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in Christ, hath this seal upon it, being founded and formed in the Lord's pleasure. For what the Lord said to Moses, personally considered as to himself, is in effect said no less to all the Lord's people each for himself; "Thou hast found grace in my sight, and I know thee by name,” Exod. xxxiii. 17. Observe, it is not said that the Lord found grace in Moses; but that Moses found grace in the Lord. Not any merit then, nor any foreseen merit hereafter, to be found in man; but grace found in the Lord, and from the pleasure of the Lord. And the more the wonderful subject is pondered and studied by the Lord's people, under the Lord's teaching, the more palpable and clear will be the conclusion-that all the tendencies of Jehovah in his Trinity of Persons, of grace, mercy, and peace, bestowed upon the church, wholly result from the Lord's pleasure which he taketh in the church; and as the scripture most blessedly expresseth it, all is "according to the good pleasure of his will-and according to his good pleasure, which he hath purposed in himself," Eph. v. 9.

And let me add this one observation more before we enter upon the subject itself; namely, if the regenerated child of God be led by the Lord into a scriptural and spiritual apprehension of this divine truth, and be kept in the daily enjoyment of it, as of one sure, invariable, and fixed principle, it will tend to open and keep open a source of unceasing confidence and peace in the Lord, to counteract all surrounding circumstances of evil which the child of God meets with in this sinful, sorrowful world, Isa. xxvi. 3. The principle itself being founded in God, and God's good pleasure, hath nothing depending for its accomplishment in the will of man. It riseth therefore above all created excellency; above any thing and every thing in the mere creature; yea, it transcends heaven and all the felicities of heaven. For this will and pleasure of Jehovah, is Jehovah him

self manifested in emanations from himself to his church in Christ and inasmuch, as Jehovah in himself, is greater than all his works; so the pleasure of Jehovah, and which he is said to take in his people, is greater than all the gifts he bestoweth upon his people: his gifts are but effects, of which he himself and his pleasure is the cause. And to this amount is the testimony of holy scripture; for when speaking of the Lord's goodness to his people, it is said, "Thy mercy, O Lord, is great unto the heavens, and thy truth unto the clouds." But when speaking of the Lord himself, the subject riseth higher; for the same scripture immediately adds, "Be thou exalted, O God! above the heavens, and thy glory above all the earth!" Ps. lvii. 10, 11.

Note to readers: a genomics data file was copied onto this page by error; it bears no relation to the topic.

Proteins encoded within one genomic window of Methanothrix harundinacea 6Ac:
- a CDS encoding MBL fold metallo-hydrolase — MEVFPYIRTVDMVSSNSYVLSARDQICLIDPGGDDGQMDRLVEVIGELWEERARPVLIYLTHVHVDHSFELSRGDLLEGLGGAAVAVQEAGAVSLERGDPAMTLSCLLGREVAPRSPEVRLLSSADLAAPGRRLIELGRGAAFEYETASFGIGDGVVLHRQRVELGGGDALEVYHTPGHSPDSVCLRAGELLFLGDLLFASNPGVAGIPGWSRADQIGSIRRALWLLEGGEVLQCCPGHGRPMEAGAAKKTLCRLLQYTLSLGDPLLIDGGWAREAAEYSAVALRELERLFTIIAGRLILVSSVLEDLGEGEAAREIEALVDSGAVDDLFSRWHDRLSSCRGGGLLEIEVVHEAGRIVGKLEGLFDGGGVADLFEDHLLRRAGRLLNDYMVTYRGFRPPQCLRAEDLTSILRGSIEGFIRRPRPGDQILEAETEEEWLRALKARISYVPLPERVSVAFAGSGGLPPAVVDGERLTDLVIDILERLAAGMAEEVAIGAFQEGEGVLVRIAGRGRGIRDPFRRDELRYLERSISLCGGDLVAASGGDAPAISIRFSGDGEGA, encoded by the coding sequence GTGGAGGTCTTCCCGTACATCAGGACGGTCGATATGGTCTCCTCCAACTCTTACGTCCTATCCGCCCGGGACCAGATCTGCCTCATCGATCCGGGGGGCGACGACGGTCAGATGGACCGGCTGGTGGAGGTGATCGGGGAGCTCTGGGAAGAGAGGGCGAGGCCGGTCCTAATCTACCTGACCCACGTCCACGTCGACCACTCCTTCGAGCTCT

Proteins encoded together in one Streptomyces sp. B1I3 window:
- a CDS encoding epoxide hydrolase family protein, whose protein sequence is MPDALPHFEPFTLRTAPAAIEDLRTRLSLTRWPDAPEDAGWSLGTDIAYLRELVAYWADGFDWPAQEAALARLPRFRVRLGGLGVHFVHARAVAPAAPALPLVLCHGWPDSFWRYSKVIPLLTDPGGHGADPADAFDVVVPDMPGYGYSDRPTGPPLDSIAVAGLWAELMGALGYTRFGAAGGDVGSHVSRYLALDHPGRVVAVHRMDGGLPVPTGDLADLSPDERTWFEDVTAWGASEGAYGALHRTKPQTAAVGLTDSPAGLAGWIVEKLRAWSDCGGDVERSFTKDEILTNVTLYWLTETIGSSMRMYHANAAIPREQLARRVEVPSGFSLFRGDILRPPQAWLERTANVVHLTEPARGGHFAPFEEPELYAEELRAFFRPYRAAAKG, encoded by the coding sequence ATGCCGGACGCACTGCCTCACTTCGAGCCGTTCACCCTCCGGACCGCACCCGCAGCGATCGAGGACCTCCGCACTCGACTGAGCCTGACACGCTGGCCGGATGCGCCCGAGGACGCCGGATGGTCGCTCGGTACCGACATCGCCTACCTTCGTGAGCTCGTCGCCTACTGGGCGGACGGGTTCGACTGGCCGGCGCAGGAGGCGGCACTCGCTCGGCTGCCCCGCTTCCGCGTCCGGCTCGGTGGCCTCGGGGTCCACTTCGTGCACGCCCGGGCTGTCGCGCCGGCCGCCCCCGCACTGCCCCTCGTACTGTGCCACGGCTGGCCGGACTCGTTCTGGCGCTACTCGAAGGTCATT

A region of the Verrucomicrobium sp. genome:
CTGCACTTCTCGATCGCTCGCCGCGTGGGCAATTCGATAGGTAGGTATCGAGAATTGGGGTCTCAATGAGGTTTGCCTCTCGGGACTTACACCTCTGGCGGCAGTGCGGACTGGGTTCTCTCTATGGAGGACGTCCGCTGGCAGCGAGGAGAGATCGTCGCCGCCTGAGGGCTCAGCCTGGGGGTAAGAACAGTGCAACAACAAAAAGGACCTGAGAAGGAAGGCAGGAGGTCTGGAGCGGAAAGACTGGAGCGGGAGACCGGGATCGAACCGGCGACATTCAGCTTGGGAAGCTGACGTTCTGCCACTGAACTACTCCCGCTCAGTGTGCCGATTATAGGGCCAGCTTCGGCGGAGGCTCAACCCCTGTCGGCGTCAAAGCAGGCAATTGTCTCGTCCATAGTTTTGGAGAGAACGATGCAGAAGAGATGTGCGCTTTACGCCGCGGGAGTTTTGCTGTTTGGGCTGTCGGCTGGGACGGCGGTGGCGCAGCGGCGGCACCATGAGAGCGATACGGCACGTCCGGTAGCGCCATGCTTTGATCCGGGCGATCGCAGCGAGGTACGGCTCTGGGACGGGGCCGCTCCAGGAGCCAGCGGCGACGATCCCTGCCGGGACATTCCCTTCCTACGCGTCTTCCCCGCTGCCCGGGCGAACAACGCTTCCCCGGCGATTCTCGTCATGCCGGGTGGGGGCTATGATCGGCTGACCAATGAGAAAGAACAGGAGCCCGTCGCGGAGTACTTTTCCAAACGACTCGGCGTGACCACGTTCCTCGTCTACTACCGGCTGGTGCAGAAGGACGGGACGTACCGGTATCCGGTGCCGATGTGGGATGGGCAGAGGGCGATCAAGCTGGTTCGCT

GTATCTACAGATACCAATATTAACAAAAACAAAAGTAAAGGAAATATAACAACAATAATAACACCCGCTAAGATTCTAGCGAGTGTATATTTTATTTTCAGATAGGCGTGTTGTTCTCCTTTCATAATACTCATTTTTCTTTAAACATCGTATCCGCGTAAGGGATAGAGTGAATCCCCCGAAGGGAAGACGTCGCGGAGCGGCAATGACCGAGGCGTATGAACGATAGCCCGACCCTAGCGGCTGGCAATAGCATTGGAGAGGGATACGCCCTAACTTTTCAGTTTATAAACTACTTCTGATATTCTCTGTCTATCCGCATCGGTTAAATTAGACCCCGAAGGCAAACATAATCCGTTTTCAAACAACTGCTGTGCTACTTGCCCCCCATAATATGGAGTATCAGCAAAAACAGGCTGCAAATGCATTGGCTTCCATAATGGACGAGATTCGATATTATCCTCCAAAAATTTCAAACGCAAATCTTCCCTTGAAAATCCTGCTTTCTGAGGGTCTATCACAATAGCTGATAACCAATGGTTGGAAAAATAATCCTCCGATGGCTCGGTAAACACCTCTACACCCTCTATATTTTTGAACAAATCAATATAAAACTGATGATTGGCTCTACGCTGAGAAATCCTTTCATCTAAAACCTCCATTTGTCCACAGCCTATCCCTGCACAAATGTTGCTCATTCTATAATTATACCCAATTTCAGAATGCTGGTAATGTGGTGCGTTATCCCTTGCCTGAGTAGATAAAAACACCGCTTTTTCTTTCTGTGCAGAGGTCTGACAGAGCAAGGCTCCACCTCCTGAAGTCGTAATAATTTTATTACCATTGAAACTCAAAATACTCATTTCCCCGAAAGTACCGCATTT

Assuming then for a principle this great and leading truth, which is in itself perfectly unquestionable, I begin the subject from hence, with premising (though the doctrine itself is so plain and obvious as can hardly need the observation) that this pleasure of Jehovah in his Trinity of Persons, which he taketh in his people, ariseth wholly from the relationship into which the church is brought, in being from all eternity chosen, and adopted, and accepted in Christ. The Holy Three in One could find no object of complacency or delight but in himself; or, from being brought into communion with himself. When, therefore, the Son of God assumes into union with his divine nature, that holy portion of our nature, whereby, as God and man, he is one Christ, he is the head of all the election of grace; and he that is fellow to the Lord of Hosts, as God, hath brethren that are fellows to him, as man; and thus he gives in himself, by the union of both, a blessedness to his people; hence, the Lord taking pleasure in him, takes pleasure in them he hath chosen in him; and in loving him, he loveth the church also in him, Zech. xiii. 7. 1 Cor. i. 9. Matt. iii. 17. So that, it is in him the church becomes